In the weeks ahead, this blog will explore some of the major issues that are facing Phoenix and Phoenix City Hall for the upcoming 15-20 years. These are issues that, if not addressed very soon, will lead to major problems for Phoenix. This blog will explore issues like climate change, leap-frog sprawl, water, and even Phoenix’s form of government.

Do stay tuned over the coming weeks for some in-depth analysis of Phoenix.

State of Midtown Phoenix 2017

These remarks on the state of Midtown Phoenix were given at the Midtown Neighborhood Association Annual Meeting in December 2017.

[author’s note: The following remarks were given to the Midtown Neighborhood Association at its Annual Meeting earlier this week.]

As both an Association and as a geographic place, 2017 marked Midtown’s best year yet. Not only did we put on our usual two successful events – Sunday Off Central in March and our fifth Urban Living Tour in November – but we paved the way for future programs and projects to advance Midtown’s standing in Phoenix and the metropolitan area. In the last couple of months, we have reached out to kindred organizations to reaffirm who we are and to break away from that typical Phoenix condition wherein organizations and neighborhoods don’t talk to each other and lift each other up as issues arise.

A great example of this is with our friends in downtown Phoenix. Many of us will be aware of the consternation that has been raised by the BMO Tower sign. Whatever your views on top-of-building signage and their contribution to urban life, we all know that it’s been a great talking point for Midtown. We were able to join our friends at the Phoenix Downtown Neighborhood Alliance, our counterpart organization in that part of Phoenix, to put a hold on top-of-building signage until the City has created an equitable signage policy. The Midtown Neighborhood Association will be at that table.

We have also created a roundtable program for the Boards of Directors and general managers of the large high-rise and mid-rise condominium and co-operative associations in our neighborhood. Anchored by Tapestry on Central and Regency on Central, this roundtable will be a networking opportunity and idea-sharing platform for those involved in the governance and management of some of Phoenix’s largest and longest-running privately owned multifamily communities.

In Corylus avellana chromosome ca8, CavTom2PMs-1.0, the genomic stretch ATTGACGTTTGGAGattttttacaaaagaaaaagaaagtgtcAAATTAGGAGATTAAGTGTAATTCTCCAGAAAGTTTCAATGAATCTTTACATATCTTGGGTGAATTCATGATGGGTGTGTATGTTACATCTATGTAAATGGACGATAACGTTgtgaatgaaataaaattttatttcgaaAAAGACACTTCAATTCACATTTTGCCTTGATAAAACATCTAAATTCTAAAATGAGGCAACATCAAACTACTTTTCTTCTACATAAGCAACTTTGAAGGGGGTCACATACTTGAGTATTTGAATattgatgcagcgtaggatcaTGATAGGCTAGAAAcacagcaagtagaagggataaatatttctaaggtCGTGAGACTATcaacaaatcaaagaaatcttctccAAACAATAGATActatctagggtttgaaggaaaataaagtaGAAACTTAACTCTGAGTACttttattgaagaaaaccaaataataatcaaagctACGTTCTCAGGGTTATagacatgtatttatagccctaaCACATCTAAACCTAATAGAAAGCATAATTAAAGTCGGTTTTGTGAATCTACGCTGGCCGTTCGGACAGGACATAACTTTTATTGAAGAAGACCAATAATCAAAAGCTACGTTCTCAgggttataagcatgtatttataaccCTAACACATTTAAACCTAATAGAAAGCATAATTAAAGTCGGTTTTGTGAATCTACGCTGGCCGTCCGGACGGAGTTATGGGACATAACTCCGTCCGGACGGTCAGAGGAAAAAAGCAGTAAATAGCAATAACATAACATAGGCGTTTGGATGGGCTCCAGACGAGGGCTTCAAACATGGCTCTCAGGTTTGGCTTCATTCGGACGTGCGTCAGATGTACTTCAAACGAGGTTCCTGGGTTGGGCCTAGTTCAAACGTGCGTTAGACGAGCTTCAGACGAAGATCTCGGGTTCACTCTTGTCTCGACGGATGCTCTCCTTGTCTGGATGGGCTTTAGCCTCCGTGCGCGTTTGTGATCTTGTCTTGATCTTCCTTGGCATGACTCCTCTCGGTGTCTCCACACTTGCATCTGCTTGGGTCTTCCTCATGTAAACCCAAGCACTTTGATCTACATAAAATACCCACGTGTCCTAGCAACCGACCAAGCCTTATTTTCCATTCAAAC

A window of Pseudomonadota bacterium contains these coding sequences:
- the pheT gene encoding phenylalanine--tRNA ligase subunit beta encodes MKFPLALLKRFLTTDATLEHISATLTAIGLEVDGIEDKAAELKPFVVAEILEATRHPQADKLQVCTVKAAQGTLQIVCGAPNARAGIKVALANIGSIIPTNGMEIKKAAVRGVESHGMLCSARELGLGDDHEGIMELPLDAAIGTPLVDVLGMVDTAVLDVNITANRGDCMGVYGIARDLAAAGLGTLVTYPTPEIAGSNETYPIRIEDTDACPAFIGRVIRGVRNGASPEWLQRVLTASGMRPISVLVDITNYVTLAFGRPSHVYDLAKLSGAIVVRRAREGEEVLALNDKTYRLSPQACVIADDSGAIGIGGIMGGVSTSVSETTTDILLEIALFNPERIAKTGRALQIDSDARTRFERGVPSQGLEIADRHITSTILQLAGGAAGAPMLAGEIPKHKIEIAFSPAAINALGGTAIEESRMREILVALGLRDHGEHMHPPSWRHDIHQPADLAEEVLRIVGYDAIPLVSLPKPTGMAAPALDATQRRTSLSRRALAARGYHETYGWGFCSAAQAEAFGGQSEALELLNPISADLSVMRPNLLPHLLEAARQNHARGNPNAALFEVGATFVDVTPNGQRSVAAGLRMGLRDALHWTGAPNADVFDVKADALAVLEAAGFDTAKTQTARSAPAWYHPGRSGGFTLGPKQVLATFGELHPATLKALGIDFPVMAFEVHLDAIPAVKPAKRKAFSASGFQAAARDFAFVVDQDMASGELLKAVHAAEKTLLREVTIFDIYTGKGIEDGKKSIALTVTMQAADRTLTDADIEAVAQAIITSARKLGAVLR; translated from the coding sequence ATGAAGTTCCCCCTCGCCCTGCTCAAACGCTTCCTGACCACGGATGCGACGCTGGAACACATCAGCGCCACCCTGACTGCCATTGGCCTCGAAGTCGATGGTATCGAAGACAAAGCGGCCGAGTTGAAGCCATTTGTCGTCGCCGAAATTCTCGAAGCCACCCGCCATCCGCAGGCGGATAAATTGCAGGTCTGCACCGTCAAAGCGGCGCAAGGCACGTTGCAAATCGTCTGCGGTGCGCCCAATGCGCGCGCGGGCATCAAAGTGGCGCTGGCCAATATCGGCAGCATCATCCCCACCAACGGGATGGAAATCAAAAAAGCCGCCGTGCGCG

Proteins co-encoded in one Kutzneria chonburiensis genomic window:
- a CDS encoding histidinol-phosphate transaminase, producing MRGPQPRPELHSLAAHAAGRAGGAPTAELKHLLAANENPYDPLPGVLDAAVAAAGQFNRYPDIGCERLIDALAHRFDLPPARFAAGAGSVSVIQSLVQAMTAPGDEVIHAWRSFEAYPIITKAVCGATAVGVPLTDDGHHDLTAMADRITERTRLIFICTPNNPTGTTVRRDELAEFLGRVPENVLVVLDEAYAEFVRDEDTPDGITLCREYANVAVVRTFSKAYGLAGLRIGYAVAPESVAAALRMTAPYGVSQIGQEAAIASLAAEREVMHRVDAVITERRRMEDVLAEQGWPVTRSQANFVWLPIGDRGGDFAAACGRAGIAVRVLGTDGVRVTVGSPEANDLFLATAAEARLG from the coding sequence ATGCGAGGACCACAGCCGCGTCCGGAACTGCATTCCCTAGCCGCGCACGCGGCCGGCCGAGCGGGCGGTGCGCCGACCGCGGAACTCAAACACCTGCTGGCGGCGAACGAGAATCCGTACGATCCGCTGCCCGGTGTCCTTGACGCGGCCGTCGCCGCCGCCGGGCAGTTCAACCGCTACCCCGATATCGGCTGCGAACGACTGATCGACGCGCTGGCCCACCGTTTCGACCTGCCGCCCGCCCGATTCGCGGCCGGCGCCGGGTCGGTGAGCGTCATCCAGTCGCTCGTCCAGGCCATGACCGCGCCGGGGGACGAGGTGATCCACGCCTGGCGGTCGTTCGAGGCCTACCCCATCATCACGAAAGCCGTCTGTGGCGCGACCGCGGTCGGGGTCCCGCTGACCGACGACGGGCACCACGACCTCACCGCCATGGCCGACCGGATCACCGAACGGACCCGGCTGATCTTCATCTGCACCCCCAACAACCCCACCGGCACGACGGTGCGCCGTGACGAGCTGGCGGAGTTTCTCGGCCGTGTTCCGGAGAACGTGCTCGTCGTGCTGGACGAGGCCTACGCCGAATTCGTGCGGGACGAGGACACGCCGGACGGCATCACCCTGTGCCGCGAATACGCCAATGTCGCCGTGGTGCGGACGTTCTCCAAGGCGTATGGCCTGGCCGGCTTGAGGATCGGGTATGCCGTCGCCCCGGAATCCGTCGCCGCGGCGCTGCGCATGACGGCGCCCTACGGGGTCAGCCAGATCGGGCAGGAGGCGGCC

Our agenda in 2018 is going to be full and robust. Many of you will be aware that Park Central Mall is going to be renovated. As Midtowners, we will not be sitting idly by while a once-in-a-lifetime opportunity comes forth to reimagine such a large space of land in our own backyard. This project is too important for us to be on the sidelines and we will work with our partner organizations to make sure our Association’s interests and Midtown’s hopes and dreams are realized.

We will reach out to the arts organizations in our neighborhood, including those that were a part of the abortive “Central Arts District,” to launch a new engagement and advocacy program. Our neighborhood is home to cultural organizations that are some of the Southwest’s most important as well as traditional institutions that are breaking the mold and realizing great success doing so. Long-time observers and friends of this organization will recall that our original name was the “Midtown Museum District Neighborhood Association” as a celebration of that fact. Perhaps it’s time that they have an organization that celebrates the place and time these fêted organizations share with us.

We are also going to begin fundraising and development efforts for our Association. We are a neighborhood association with ambitions and ideas. Our current income strategy isn’t enough to support our hopes, dreams, drives, and ambitions. As a 501(c)(3) organization, your contributions to our organization are tax-deductible (at least for now…). If you’re interested in contributing to our organization,we’ll have information on our website, midtownphx.org.

I can’t imagine a better time to be a part of not only this organization but a resident of Midtown Phoenix. It’s a new day; let’s get to work.